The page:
Small-cap investments are investments in stocks that have a small market capitalization, meaning that their standing in the market pales in comparison with established industry leaders. The main advantage of such investments is that investors can experience huge growth from their original investment if they get in on the ground floor of the right company. Whereas blue-chip stocks can offer stability, small-cap investments offer the possibility of huge upside and great returns from small financial commitment. In addition, these smaller stocks are an opportunity for everyday investors to gain an edge on institutional investors like mutual fund companies.
Each individual investor has his own goals for what he wants out of investments when he takes a shot at the stock market. Many people look for stable investment opportunities that will protect their savings and offer measured growth with little risk involved. Others enter the market with the idea of finding bargains that can create personal wealth from a modest starting point. For such people, small-cap investments, sometimes known as penny stocks because of their low prices, might be the right option for their portfolio.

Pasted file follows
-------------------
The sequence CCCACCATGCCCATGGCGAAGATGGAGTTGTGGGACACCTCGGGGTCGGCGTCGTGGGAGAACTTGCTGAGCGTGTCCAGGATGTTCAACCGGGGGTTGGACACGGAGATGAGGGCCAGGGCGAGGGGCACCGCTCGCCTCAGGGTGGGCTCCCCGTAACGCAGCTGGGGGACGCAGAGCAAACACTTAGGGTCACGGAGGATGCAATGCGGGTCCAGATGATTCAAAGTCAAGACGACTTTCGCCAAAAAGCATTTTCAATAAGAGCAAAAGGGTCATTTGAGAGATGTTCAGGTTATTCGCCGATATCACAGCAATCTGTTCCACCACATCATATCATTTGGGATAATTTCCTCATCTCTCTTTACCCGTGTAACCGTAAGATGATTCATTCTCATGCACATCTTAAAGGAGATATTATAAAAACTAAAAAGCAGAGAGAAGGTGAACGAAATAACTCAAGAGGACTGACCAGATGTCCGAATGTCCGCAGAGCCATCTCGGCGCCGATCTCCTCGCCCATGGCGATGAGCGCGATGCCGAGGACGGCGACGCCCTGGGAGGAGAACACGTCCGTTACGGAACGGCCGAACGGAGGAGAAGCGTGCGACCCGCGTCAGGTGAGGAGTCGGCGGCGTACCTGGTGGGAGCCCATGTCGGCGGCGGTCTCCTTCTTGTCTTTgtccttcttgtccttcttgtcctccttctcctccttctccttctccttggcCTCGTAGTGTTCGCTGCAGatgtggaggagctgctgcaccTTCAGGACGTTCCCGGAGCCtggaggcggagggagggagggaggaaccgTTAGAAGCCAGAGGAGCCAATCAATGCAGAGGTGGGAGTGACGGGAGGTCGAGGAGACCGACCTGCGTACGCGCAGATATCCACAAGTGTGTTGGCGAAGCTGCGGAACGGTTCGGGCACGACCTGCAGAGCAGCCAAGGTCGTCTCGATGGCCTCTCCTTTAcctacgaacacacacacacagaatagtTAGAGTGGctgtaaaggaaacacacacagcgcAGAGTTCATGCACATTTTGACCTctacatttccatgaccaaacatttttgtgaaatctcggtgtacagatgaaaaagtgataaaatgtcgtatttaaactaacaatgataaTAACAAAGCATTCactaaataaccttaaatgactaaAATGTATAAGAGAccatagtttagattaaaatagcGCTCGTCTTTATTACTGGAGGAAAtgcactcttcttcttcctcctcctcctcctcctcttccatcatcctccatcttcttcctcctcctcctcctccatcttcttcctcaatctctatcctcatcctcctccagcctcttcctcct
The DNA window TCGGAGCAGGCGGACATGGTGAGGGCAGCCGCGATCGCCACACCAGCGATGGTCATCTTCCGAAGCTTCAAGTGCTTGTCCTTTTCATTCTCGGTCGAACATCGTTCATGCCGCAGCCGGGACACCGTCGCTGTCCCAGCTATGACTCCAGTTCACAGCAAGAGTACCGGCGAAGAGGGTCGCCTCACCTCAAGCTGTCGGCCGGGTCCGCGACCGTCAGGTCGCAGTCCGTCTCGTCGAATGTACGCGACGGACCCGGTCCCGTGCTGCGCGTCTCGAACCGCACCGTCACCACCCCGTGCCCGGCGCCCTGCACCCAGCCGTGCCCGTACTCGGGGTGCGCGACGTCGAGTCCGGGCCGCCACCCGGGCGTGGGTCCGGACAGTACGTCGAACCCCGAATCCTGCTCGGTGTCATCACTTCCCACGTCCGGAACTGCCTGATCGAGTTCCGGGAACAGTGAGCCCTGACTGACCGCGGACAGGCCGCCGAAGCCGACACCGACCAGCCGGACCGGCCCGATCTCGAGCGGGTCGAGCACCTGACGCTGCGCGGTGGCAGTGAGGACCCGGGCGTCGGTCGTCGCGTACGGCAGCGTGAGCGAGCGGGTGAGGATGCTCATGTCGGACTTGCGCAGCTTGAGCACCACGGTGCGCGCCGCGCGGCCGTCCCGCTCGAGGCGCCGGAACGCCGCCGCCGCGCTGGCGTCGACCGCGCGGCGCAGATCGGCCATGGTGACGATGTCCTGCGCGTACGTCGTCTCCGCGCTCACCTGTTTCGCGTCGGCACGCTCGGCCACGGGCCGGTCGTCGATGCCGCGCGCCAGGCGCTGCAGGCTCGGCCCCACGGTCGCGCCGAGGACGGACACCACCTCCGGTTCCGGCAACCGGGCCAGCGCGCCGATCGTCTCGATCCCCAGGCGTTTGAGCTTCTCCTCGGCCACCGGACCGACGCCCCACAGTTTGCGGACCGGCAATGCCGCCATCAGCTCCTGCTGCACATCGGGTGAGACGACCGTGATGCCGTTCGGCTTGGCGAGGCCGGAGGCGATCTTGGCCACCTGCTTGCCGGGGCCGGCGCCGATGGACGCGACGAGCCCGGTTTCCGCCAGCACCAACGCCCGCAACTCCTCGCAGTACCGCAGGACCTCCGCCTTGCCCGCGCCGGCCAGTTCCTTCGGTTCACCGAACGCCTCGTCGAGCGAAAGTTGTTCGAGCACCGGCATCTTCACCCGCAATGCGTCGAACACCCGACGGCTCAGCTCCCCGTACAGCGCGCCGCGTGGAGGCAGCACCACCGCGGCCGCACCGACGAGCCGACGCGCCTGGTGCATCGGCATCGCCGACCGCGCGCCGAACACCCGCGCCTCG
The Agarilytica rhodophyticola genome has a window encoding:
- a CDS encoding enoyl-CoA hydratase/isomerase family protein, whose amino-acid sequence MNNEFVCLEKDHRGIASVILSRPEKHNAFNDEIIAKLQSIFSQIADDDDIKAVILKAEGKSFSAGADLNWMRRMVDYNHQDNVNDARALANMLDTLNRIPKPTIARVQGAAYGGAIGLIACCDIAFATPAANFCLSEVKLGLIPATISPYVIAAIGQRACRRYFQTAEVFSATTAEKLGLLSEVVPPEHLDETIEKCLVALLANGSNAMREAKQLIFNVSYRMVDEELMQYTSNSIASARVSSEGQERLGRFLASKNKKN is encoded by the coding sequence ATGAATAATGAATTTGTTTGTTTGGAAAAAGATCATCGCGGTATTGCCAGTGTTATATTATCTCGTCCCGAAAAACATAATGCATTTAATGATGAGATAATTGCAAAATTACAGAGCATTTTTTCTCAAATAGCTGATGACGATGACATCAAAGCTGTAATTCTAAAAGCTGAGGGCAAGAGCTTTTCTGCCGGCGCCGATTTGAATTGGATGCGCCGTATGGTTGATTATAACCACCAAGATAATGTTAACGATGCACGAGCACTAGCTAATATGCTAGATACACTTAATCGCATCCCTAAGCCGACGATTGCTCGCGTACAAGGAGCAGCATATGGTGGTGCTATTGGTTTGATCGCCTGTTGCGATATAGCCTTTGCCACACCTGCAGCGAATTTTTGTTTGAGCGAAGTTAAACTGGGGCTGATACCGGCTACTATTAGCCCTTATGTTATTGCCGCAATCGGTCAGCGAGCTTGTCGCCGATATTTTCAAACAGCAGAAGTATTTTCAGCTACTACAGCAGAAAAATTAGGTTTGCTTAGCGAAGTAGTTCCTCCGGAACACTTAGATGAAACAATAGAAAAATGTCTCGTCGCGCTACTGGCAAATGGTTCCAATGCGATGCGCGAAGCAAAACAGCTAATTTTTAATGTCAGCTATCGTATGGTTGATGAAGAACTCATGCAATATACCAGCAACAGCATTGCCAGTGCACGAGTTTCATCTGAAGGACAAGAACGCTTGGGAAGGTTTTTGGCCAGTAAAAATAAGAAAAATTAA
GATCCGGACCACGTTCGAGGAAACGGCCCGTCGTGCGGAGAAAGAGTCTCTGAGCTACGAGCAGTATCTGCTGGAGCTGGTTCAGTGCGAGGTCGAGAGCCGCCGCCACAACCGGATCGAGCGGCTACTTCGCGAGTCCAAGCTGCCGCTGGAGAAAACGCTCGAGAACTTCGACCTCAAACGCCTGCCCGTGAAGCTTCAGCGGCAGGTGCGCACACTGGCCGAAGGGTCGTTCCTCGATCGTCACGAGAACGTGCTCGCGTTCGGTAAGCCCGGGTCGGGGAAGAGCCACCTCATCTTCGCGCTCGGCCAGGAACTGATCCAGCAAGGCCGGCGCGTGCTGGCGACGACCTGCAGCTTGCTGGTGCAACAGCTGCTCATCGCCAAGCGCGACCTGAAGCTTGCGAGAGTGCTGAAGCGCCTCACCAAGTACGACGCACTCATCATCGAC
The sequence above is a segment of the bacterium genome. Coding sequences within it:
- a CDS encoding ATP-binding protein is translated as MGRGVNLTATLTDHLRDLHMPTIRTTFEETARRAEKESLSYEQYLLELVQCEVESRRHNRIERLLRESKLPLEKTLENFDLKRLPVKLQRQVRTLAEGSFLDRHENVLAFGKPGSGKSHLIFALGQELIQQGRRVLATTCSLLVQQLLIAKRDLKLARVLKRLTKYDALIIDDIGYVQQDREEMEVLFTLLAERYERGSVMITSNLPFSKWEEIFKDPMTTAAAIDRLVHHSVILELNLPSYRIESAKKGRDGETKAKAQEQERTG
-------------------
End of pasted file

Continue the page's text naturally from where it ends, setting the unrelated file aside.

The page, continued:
Different investment firms may define the term to their own specifications, but the general definition of a small-cap investment is a stock that currently holds between $2,000,000 US Dollars (USD) and $300,000,000 USD market capitalization. The amount of market capitalization is determined by multiplying the amount of outstanding shares of the stock by its current share price. Basically, a small-cap stock makes up just a tiny portion of a large sector of the market.
There is always the opportunity for the underlying company of a particular stock to jump up and grab a bigger portion of the market, in which case it could eventually traded at blue-chip prices. The investor who finds such a stock before it reaches such heights stands to make a significant profit from the stock's rise. While small-cap investments certainly are risky because of their unproven track record, an investor who spreads the risk out among several small-caps in her portfolio or even balances them with a few blue-chips can mitigate the risk while still potentially reaping the rewards of one or two small-caps that make it big.
Certain inherent qualities of small-cap investments favor smaller investors over institutional investors, giving those smaller investors a rare chance to drive the market. Institutional investors like mutual funds are limited by regulations from devoting too much attention to a particular stock. If they did wish to invest heavily on a small-cap, the funds would have to receive permission to do so from the United States Securities and Exchange Commission (SEC). This action would only drive the price of the stock up, warning the typical small-cap investor to look somewhere else for a bargain.